As the Secretary General of the party, Kwelagobe wielded power and was the most influential in the party. Coupled with his workaholic virtue, Kwelagobe used to traverse the country to canvass for support and build party structures something which ensured that the Big Five faction was kept out of the central committee. For many years, party President Masire, its Chairman Peter Mmusi, Secretary General Daniel Kwelagobe and Treasurer Kedikilwe remained invincible.
The watershed moment for Merafhe and the Big Five came in 1992, when Vice President Peter Mmusi and Minister of Agriculture Daniel Kwelagobe were implicated in land allocation scandal which ensnared them as having acted wrongly in allocation of plots in Mogoditshane.
The report which steered unprecedented divisions within the party was instigated by Mmusi himself following uneasy complaints about land corruption in Mogoditshane and other peri-urban areas. Mmusi was also a minister of Local Government and Lands and he had to act – rightly so, he convinced President Masire to set up a commission of inquiry. The report was chaired by founding party veteran Englishman Kgabo and its findings which were to be known as the Kgabo Report left the BDP vastly polarized.
Merafhe’s faction pushed for the suspension of the duo, and after months of resistance the two bowed out of government, leaving the party in chaos. Mmusi resigned as the country’s Vice President and Minister of Local Government and Lands, the only Vice President to have done so; while Kwelagobe also cleared his table at the Ministry of Agriculture.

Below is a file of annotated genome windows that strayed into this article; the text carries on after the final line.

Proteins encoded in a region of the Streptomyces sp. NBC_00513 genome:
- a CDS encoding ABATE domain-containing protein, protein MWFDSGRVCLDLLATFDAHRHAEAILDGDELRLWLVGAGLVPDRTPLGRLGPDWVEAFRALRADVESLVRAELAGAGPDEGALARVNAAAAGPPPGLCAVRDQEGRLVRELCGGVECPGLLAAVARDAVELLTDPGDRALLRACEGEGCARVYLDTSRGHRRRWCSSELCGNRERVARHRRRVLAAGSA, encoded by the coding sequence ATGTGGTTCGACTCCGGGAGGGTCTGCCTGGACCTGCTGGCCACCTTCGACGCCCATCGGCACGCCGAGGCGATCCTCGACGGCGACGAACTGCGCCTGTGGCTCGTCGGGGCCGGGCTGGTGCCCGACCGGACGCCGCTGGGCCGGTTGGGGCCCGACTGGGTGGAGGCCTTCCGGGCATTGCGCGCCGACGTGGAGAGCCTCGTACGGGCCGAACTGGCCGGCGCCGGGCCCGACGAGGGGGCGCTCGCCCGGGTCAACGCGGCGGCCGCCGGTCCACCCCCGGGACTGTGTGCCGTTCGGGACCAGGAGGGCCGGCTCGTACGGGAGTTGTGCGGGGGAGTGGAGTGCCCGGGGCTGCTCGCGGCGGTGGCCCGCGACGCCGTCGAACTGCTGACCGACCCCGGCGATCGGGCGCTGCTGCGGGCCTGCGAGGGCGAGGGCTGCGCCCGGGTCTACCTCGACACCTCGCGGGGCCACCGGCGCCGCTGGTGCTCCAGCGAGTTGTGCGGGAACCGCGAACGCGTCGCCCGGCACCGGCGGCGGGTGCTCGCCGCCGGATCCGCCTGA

These events however left Masire in a vulnerable position without his two trusted men in government and had to act to find the replacement for his number two. Kwelagobe-Mmusi faction preferred Kedikilwe for Vice Presidency while the Big Five wanted Merafhe to be given the nod.
Sensing a perilous situation on the party’s way, Masire bypassed the two and instead opted for Festus Mogae mainly because he was not tainted by factional wars and because he never showed any presidential ambitions. Many, both in Mmusi-Kwelagobe and the Big Five understood Mogae’s appointment as stopgap and they could still launch a comeback for vice presidential bid after the 1994 general elections.
Merafhe had won, but it did not last for a long time. The Mmusi-Kwelagobe faction was convinced that Merafhe has plotted their downfall and as the Minister Presidential Affairs and Public Administration he packed the entire investigating team with people who were loyal to his course. Pondering their next move and imagining life outside government the duo approached the courts to challenge the legality of the commission and its findings.
Subsequently, the duo was suspended from the party for challenging the findings of the Kgabo Commission – a case they ultimately won. The court ruled that the proceedings of the commission should not have been held in camera therefore the findings of the report were set aside.